Specialized S-Works Road Shoe
View Image Gallery


A top of the line, super light, super stiff road shoe from specialized with a unique "twist" on comfort.


A shoe exactly like this with some tri specific features. (which is supposedly coming late in 2012 as the new TriVent and we hope to be reviewing it soon)


One of the better cycling shoes we have worn, great attention to detail, and a superior retention system.

Detailed Review

Specialized has put a lot of work into the design of the S-Works Road shoe, so we were excited to get to check them out. You are probably thinking, "why would you want a road shoe when there are so many tri specific options available?" Well, that was our thought as well, but with so many positive comments out there on the shoe and sponsored athletes such as Jordan Rapp choosing this model over the tri specific model from Specialized, we were anxious to put them to the test.

The first thing you notice when you take the shoes out of the box is how nice they look. Yeah, this really isn't going to make you faster, but you can just tell that they are a quality product. While you are admiring the beauty of the shoe, you will also notice the barely there weight of this road shoe. The shoe has a claimed weight of 235g, which is ridiculously light for a shoe. Our Shaq size (46) is a little heavier, but nonetheless a very light shoe.

So, they are light and look cool, but they have quite a few other important features that are specific to Specialized.

First, and we feel most importantly, is the BOA SM-1 closure system. Once you have tried the BOA system, it will be nearly impossible to go back to other types of systems such as velcro, ratcheting straps, etc. There is simply not another system that is currently available that gives you the comfort and adjustability of the BOA system. The BOA works by simply turning each dial to tighten or loosen the fit, as you can see in the image below.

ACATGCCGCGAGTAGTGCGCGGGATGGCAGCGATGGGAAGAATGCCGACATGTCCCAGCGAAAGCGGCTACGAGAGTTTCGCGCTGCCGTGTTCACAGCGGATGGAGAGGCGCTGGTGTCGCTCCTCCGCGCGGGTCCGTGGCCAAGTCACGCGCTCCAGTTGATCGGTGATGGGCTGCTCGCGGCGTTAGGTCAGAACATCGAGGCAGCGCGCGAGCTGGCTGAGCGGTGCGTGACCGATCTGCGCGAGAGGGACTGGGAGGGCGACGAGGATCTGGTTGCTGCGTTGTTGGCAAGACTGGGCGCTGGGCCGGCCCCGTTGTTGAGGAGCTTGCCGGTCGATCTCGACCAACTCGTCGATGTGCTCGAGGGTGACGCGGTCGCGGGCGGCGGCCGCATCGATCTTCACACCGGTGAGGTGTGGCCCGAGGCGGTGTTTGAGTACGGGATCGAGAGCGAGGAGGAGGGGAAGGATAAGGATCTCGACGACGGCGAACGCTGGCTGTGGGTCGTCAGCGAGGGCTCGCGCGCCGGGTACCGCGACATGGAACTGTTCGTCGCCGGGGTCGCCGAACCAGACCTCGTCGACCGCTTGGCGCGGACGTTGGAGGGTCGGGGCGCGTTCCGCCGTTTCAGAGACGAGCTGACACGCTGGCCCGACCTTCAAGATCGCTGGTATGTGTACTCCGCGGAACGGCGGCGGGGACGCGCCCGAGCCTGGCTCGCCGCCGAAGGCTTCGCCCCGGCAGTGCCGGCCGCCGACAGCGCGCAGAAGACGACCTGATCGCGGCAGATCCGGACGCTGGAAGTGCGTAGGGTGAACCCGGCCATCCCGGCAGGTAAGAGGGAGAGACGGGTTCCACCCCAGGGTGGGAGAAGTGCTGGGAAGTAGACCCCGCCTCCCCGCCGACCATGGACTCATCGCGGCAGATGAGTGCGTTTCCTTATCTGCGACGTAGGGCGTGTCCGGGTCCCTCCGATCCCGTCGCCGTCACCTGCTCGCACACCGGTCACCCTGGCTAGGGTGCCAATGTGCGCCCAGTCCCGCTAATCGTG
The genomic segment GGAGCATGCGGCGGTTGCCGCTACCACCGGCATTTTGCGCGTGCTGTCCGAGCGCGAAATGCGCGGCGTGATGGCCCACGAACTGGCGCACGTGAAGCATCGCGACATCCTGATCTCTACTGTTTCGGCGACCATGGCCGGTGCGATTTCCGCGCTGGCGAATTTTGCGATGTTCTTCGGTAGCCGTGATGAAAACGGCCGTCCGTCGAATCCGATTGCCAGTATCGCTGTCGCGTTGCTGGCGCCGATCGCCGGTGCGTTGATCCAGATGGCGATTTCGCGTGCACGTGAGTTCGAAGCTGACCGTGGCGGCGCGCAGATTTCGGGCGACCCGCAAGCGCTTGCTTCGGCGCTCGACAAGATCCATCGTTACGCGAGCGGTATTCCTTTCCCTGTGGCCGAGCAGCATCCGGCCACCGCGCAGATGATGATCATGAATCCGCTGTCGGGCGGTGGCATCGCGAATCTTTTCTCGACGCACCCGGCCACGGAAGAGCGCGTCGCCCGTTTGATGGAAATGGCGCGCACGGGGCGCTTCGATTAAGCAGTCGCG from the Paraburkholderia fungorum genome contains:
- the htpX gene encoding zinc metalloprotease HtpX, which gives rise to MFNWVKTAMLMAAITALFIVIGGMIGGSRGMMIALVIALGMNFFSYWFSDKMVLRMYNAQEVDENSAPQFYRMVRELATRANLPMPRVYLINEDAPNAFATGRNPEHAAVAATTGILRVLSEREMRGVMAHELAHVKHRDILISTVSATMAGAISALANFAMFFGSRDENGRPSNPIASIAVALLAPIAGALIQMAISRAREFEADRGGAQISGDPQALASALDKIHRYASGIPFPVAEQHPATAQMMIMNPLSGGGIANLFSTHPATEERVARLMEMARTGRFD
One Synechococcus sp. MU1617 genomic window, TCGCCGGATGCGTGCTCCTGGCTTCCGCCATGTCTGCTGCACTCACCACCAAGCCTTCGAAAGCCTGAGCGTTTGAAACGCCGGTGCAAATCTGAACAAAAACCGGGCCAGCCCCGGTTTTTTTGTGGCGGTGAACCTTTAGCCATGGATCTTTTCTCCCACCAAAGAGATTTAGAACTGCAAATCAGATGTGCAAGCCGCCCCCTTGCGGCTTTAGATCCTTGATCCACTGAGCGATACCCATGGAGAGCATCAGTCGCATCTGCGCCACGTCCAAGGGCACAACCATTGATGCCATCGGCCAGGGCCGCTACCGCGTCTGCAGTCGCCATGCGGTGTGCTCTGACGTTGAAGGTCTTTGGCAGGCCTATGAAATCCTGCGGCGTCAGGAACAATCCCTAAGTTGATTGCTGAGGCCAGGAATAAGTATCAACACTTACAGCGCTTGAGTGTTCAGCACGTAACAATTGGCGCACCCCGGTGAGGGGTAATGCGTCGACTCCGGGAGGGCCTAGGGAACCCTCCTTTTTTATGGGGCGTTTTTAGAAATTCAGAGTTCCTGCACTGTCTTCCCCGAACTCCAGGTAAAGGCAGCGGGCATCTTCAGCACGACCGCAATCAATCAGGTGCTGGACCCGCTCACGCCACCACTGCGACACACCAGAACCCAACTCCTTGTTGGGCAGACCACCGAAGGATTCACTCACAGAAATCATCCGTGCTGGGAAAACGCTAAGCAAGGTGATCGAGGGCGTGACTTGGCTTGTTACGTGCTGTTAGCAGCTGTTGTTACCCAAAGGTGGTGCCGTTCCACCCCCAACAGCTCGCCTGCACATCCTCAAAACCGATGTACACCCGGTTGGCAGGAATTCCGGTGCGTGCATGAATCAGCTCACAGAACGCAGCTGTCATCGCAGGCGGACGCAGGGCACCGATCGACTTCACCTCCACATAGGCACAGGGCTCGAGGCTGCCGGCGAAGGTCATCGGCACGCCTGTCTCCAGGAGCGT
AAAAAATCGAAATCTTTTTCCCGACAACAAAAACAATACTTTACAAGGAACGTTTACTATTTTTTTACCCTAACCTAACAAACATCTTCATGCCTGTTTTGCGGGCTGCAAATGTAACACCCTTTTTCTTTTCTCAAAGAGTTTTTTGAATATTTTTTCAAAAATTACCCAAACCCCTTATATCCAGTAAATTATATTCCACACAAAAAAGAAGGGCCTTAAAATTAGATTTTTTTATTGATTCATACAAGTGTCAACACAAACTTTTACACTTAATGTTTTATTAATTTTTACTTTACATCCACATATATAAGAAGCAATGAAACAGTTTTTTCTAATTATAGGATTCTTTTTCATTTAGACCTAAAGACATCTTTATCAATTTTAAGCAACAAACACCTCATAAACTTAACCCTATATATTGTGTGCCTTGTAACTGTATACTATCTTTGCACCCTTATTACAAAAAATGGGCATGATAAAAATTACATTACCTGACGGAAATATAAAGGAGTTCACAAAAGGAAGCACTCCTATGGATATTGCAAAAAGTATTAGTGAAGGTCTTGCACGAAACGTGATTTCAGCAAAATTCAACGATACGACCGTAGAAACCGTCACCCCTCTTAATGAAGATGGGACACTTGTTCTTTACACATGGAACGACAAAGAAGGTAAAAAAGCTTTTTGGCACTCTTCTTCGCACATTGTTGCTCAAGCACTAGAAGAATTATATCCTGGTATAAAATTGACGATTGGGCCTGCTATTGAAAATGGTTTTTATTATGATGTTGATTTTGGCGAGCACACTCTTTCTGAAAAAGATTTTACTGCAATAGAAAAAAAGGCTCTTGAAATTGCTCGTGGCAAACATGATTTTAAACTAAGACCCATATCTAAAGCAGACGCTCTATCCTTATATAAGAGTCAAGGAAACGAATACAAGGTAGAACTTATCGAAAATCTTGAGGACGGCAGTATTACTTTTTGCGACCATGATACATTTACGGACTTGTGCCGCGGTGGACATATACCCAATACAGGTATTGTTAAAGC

The BOA system is a set of dials attached to thin cables that run like "laces" throughout the length of the shoe. This system does an excellent job of distributing the tension across the entire foot allowing you to get a glove-like fit, as the shoe conforms to the foot.

The nice thing about the BOA dials is that it allows you unlimited adjustability, even on the fly as you are riding. If you have ever left T1 and had that uncomfortable feeling of "Man, I wish that strap was a little tighter, etc", it is much easier to reach down and turn the dial while riding than to fiddle with straps. The BOA is also designed to distribute the tension evenly with hopes of preventing hot spots or unwanted pressure. The S-Works shoe has 2 dials. The top for the ankle and heel and the mid dial for the forefoot in arch, which provides for a very snug fit.

Here is a great video that shows more detail on the BOA SM-1 system.

Another nice feature of the BOA system is the ability to order replacement parts if something were to go awry. The shoes come with a tool to remove the dial in case the cable gets tangled. We did experience this on one pair of the shoes, but it is an easy fix.